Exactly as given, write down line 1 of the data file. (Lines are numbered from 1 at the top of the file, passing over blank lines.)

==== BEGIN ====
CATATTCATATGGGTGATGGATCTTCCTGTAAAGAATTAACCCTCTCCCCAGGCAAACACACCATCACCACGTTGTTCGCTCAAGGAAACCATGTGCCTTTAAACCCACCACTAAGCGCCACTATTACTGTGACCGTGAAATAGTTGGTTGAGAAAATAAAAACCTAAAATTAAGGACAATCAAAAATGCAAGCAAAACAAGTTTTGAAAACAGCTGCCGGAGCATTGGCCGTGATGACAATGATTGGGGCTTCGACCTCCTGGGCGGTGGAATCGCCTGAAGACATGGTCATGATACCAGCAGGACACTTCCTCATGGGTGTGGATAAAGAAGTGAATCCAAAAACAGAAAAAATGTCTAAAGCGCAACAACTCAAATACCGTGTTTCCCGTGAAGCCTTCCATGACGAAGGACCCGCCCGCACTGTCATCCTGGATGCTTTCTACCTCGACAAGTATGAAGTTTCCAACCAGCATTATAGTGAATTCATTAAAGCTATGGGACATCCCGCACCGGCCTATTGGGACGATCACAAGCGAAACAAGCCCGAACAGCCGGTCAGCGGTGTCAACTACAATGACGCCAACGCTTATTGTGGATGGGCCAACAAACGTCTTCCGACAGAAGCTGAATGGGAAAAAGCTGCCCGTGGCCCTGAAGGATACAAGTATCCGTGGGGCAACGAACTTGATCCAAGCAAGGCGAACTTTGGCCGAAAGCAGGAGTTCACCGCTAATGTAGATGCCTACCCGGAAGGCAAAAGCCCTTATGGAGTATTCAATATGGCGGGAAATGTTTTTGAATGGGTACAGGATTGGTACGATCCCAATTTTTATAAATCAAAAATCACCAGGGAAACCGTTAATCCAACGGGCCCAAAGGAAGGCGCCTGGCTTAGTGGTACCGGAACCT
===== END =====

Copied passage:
CATATTCATATGGGTGATGGATCTTCCTGTAAAGAATTAACCCTCTCCCCAGGCAAACACACCATCACCACGTTGTTCGCTCAAGGAAACCATGTGCCTTTAAACCCACCACTAAGCGCCACTATTACTGTGACCGTGAAATAGTTGGTTGAGAAAATAAAAACCTAAAATTAAGGACAATCAAAAATGCAAGCAAAACAAGTTTTGAAAACAGCTGCCGGAGCATTGGCCGTGATGACAATGATTGGGGCTTCGACCTCCTGGGCGGTGGAATCGCCTGAAGACATGGTCATGATACCAGCAGGACACTTCCTCATGGGTGTGGATAAAGAAGTGAATCCAAAAACAGAAAAAATGTCTAAAGCGCAACAACTCAAATACCGTGTTTCCCGTGAAGCCTTCCATGACGAAGGACCCGCCCGCACTGTCATCCTGGATGCTTTCTACCTCGACAAGTATGAAGTTTCCAACCAGCATTATAGTGAATTCATTAAAGCTATGGGACATCCCGCACCGGCCTATTGGGACGATCACAAGCGAAACAAGCCCGAACAGCCGGTCAGCGGTGTCAACTACAATGACGCCAACGCTTATTGTGGATGGGCCAACAAACGTCTTCCGACAGAAGCTGAATGGGAAAAAGCTGCCCGTGGCCCTGAAGGATACAAGTATCCGTGGGGCAACGAACTTGATCCAAGCAAGGCGAACTTTGGCCGAAAGCAGGAGTTCACCGCTAATGTAGATGCCTACCCGGAAGGCAAAAGCCCTTATGGAGTATTCAATATGGCGGGAAATGTTTTTGAATGGGTACAGGATTGGTACGATCCCAATTTTTATAAATCAAAAATCACCAGGGAAACCGTTAATCCAACGGGCCCAAAGGAAGGCGCCTGGCTTAGTGGTACCGGAACCT